Maria Von Trapp would appreciate this parcel – plain brown paper tied up with string, beautifully stamped with the rings of a tree trunk. Simple, lovely packaging worthy of what’s inside!

It feels almost bizarre these days to get a toy in such plain wrappings. There are no bright logos or pictures of grinning kids to show yours how the toy should be played with, and no instructions or suggestions either. But it’s also really liberating. There’s no right or wrong way to use this, and so it forces both kids and parents to think more carefully about what goes inside and what kind of play these might lead to.

Natural Beauty

Once we’d ripped off the wrapping paper (and, yes, I’ll admit we did cut out the log image to keep!), we discovered inside a large, shallow tray beautifully made out of beech wood and stamped with lovely images to evoke the four elements.

My favourites are the feathers for air, but they are all gorgeous – flames for fire, that also look vaguely like clouds for the water-raindrops; and the rings of a tree trunk for earth (the same image stamped on the wrapping paper). Simple yet evocative, these images can be incorporated into play and act as imaginative prompts, yet are subtle enough not to be distracting.

grapat free-play box interior images

Beautifully made out of beech wood, and stamped with elemental images.

And that’s all you get. A (beautifully made, simply but charmingly decorated) wooden tray. It’s lovely to look at and has great proportions, but there are no bells, whistles, rainbows or lights with this. It’s really up to you and the kids to make it something more.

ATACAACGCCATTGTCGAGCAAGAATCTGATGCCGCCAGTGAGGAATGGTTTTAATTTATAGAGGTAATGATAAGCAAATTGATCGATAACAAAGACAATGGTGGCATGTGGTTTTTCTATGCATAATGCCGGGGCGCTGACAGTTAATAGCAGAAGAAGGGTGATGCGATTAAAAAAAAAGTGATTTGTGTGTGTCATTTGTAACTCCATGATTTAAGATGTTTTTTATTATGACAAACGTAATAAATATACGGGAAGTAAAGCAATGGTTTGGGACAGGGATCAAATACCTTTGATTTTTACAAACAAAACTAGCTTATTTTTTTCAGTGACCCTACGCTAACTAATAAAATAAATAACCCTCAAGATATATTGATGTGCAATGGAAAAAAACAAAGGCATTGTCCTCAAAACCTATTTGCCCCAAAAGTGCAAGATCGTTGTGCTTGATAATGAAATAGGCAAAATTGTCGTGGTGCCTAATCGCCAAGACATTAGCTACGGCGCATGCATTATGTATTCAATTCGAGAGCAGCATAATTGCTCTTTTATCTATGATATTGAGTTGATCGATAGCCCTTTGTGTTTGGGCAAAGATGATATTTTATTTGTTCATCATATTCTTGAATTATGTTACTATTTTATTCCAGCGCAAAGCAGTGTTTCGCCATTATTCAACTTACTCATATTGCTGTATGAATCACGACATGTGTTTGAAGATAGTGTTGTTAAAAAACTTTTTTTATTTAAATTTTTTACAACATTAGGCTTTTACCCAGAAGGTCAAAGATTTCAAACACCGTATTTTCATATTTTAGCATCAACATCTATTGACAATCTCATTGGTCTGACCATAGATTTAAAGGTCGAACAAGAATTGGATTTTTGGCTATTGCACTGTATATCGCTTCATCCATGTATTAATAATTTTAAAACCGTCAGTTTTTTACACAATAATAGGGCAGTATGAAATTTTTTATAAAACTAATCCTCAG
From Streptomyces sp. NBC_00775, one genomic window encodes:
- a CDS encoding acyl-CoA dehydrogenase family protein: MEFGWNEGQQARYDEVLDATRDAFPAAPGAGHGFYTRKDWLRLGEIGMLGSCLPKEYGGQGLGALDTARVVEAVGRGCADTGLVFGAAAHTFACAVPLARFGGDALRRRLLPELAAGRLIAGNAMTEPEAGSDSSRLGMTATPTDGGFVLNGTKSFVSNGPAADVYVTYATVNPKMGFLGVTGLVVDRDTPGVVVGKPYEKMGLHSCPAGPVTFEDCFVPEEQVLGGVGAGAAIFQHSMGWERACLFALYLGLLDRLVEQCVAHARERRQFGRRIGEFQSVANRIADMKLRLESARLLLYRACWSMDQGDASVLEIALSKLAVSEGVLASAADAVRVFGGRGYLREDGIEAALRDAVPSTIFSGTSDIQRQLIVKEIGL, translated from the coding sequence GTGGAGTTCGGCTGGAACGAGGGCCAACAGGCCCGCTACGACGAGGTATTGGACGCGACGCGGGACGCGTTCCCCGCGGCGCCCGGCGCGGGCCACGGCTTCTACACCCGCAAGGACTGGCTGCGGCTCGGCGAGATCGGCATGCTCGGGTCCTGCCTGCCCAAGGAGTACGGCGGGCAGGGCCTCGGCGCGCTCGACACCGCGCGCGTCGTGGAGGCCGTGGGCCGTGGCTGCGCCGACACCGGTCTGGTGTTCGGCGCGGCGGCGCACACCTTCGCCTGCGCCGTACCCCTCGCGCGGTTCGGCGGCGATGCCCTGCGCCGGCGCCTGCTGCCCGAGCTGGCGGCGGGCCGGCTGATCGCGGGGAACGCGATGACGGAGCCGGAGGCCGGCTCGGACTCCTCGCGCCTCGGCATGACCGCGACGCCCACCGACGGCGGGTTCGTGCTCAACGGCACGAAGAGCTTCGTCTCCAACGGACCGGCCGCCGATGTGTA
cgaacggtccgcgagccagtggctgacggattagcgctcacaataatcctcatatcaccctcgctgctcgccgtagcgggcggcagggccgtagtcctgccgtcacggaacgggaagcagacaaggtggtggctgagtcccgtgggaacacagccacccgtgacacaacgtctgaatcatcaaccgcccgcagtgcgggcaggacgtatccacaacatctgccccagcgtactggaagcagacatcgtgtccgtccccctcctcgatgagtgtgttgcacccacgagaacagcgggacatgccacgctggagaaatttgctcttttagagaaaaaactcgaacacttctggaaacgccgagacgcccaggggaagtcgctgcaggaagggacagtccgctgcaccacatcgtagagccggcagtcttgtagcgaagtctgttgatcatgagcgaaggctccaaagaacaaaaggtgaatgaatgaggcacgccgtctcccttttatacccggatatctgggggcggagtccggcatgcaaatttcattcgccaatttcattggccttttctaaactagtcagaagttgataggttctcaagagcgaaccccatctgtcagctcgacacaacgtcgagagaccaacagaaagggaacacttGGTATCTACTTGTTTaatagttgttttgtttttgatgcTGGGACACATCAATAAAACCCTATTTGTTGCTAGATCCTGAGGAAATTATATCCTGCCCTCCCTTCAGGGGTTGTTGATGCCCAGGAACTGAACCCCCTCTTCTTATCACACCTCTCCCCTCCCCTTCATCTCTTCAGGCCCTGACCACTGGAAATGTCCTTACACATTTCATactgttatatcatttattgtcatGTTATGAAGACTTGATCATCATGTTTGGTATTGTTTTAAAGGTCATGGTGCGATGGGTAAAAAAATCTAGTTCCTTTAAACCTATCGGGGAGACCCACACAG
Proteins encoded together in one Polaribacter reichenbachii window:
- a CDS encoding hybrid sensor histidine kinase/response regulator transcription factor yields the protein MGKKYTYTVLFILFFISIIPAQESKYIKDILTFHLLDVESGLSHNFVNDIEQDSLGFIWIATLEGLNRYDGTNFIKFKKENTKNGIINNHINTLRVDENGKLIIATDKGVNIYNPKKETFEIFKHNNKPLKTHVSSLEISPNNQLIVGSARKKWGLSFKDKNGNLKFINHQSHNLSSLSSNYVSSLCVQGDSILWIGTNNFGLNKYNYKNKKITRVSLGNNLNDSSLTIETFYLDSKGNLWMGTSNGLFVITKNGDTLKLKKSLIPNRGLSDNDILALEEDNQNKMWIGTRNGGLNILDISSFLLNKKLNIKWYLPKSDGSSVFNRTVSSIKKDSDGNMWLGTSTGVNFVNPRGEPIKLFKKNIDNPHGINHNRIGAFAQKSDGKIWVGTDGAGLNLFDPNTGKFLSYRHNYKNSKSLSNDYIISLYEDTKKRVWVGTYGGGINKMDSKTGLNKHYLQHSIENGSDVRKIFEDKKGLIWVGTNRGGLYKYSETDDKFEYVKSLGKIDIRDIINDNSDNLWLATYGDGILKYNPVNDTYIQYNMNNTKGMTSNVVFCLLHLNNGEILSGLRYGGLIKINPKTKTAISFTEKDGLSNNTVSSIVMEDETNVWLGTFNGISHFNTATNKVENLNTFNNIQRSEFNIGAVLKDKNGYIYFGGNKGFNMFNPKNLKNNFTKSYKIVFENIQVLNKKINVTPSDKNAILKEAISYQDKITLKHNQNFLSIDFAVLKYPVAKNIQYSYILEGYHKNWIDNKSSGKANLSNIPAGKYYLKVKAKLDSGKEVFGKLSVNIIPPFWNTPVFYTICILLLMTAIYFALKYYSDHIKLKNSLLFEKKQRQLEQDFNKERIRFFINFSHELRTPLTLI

The magic box

The funny thing is, though, that you hardly need to do anything at all. As soon as you put toys into the Grapat free-play box, it is instantly transformed. It becomes a frame that says to the kids ‘look inside, ignore outside’. It becomes a mini-playground where the kids are in control, free to set up play any way they want – a space they own. And it becomes a little world that has reassuringly defined limits – it can be moved if necessary so it won’t be hoovered over or accidentally trodden on, and they can make as much ‘mess’ within its borders as they want.

Natural materials and hand-painted peg dolls in a Grapat free-play box

The subtle images printed inside the grapat free-play box make a lovely prompt for imaginative play or pattern making.

I found it really amazing how something as simple as setting up play within this box has helped improve the kids’ concentration, merely by giving them defined space for their play. My two – and our guest baby tester – have played much longer and with greater attention when using it.

When I cunningly threw in a few unloved bits to see what would happen,the kids also played happily with those toys they haven’t looked at twice before. I’ve also found – much to my ever-lasting joy – that they’ve been much happier to tidy up after themselves too. I’m guessing perhaps that with a limited area to tidy away, it’s less daunting for them than when toys are strewn all over the place – it certainly is for me!